Montgomery officials are under no illusions about the county’s image among the Washington region’s young: boring.
“We’re a little sleepy,” said County Council member Roger Berliner (D-Potomac-Bethesda). “We go to bed early.”
For all its prosperity and family-friendly suburban appeal, Montgomery is in the throes of a midlife crisis. That angst has led to a new item at the top of the public policy agenda: a yearning to be hip.
County Executive Isiah Leggett wants to make Montgomery more competitive with the District and Arlington County for the coveted millennial demographic, or “Generation Y” — roughly defined as those between ages 18 and 34. Plans include a revised set of policies that officials hope will spawn the next U Street corridor, Adams Morgan or Clarendon — dynamic, walkable communities where the young will not only play but also live and work.
Leggett (D) is expected to announce the formation of a “Task Force on the Night Time Economy” to study ways to enliven the bar, music and after-hours dining scenes in communities including Bethesda, Rockville and Silver Spring.
The panel, whose members are still being recruited, will consider everything from loosened liquor laws and noise ordinances to relaxed regulations covering urban amenities that connect people: food trucks, cafes, outdoor movies. “You have to make the county more appealing,” Leggett said. “You have to make sure that sense of vitality is there.”
This is similar to the theory of change promoted for the past decade by University of Toronto urbanist Richard Florida, who says cities can regenerate economically by attracting a robust “creative class.” That means young professionals in technology fields along with musicians, artists, gay people, writers and creative elites he calls “high bohemians.”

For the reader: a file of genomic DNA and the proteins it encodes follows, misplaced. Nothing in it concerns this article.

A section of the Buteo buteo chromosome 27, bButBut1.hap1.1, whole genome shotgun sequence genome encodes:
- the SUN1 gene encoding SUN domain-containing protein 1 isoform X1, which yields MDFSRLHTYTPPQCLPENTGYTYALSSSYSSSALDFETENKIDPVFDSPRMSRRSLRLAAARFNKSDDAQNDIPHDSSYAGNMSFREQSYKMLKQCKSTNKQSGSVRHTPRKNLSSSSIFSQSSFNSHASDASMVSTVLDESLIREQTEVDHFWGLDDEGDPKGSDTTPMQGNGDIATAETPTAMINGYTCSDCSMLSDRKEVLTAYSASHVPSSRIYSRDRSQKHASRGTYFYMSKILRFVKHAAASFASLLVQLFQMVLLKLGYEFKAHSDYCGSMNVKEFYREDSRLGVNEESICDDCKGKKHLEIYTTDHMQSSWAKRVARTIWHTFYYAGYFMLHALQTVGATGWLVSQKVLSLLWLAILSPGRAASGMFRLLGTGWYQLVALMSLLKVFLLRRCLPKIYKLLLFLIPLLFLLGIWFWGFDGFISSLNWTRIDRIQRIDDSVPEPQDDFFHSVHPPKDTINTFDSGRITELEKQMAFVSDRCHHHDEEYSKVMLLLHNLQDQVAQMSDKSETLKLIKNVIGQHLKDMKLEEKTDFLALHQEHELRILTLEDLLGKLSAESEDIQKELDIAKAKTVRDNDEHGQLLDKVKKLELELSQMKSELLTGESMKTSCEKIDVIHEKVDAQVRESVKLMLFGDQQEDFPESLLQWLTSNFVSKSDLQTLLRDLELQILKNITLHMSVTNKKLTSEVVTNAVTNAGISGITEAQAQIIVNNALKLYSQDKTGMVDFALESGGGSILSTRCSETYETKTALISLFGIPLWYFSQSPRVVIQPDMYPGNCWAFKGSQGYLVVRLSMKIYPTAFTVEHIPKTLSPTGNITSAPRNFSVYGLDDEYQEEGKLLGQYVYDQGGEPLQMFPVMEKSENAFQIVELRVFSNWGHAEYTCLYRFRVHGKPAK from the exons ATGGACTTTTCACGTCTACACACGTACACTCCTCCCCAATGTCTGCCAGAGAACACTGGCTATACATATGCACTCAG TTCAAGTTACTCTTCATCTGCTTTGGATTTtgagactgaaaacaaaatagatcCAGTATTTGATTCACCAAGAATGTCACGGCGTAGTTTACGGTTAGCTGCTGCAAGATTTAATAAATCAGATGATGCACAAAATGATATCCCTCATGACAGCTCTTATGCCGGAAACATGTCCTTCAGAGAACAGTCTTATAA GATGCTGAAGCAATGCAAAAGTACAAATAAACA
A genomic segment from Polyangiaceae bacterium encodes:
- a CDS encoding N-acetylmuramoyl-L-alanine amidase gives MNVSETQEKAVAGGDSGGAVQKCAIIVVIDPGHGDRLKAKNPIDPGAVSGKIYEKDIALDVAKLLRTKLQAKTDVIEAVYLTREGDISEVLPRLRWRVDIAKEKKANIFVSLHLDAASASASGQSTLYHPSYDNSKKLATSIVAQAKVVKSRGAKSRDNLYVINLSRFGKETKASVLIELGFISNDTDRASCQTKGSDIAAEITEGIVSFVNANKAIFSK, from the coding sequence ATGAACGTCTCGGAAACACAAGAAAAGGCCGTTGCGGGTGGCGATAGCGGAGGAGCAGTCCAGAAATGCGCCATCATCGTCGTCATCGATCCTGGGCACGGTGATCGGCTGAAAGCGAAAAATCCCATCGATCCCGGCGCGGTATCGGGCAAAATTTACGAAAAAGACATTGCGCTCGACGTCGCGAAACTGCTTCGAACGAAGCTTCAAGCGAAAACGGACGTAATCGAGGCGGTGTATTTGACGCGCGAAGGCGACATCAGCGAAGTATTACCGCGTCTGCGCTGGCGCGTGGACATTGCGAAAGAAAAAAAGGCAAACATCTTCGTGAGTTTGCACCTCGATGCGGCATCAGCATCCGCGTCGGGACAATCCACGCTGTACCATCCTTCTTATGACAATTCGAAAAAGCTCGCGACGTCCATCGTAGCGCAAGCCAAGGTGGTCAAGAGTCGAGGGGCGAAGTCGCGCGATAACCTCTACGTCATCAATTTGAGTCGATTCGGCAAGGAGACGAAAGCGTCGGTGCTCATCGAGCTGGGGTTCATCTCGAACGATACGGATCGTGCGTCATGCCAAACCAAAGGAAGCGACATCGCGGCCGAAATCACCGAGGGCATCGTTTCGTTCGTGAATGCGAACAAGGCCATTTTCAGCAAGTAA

Council member Hans Riemer (D-At Large), who with council member Marc Elrich (D-At Large) is a principal advocate of the task force, said the county needs more of a return on its enormous investment in its public school students.
“After we spend, what, $150,000 in this county to educate them?” asked Riemer (actually closer to $180,000 from kindergarten through 12th grade, schools officials estimate). “And where do they go? They move to Clarendon. They move to D.C.”
The county’s concern is reflected in the data. According to the Census Bureau’s American Community Survey, 36 percent of Arlington’s population is between ages 20 and 34. Montgomery’s proportion is 19 percent, trailing the District (31 percent), Prince George’s County (23 percent) and Fairfax County (20 percent).
The county’s share of residents ages 25 to 34 grew just 4.6 percent between 2000 and 2010. Montgomery also has the highest percentage of seniors among jurisdictions in the capital region. The number of residents ages 55 to 64 grew by more than 50 percent between 2000 and 2010. And the 65-to-74 bracket is up 24 percent in the past decade, a threefold increase from 1990 to 2000.
“We are aging faster than we probably anticipated,” Leggett said. The traditional, suburban Montgomery will not disappear, he said, but for the tax base to grow — and to help support a burgeoning aging-in-place population — a new county has to take root alongside the old.
Montgomery’s quest for hipness began with Lilly Qi, Leggett’s manager for special projects, and her college-age son, Andrew, a Richard Montgomery High School graduate who is now a junior at Tufts University in Boston. She doubts that Andrew will return permanently after graduation.
When he comes home on holidays, “I watch him struggling to find different places to hang out,” said Qi (pronounced “Chee”). One recent favorite: the Quince Orchard library branch in Gaithersburg. “We need more places for people to hang out,” said Qi, who began to develop the nighttime-economy task force at Leggett’s behest, part of what has been dubbed the “New Montgomery Initiative.” It’s not just spaces for the young, she emphasizes. The goal is to make Montgomery — already a multicultural county that has turned “majority-minority”— truly multi-generational.
“We want to create opportunities for the young and hip, and the older with hip replacements,” she said.
But the immediate focus is likely to be the millennials, and it will start with night life. Although the redeveloped Silver Spring is a success on many levels, Riemer said it is “not even close” to being a hipster magnet.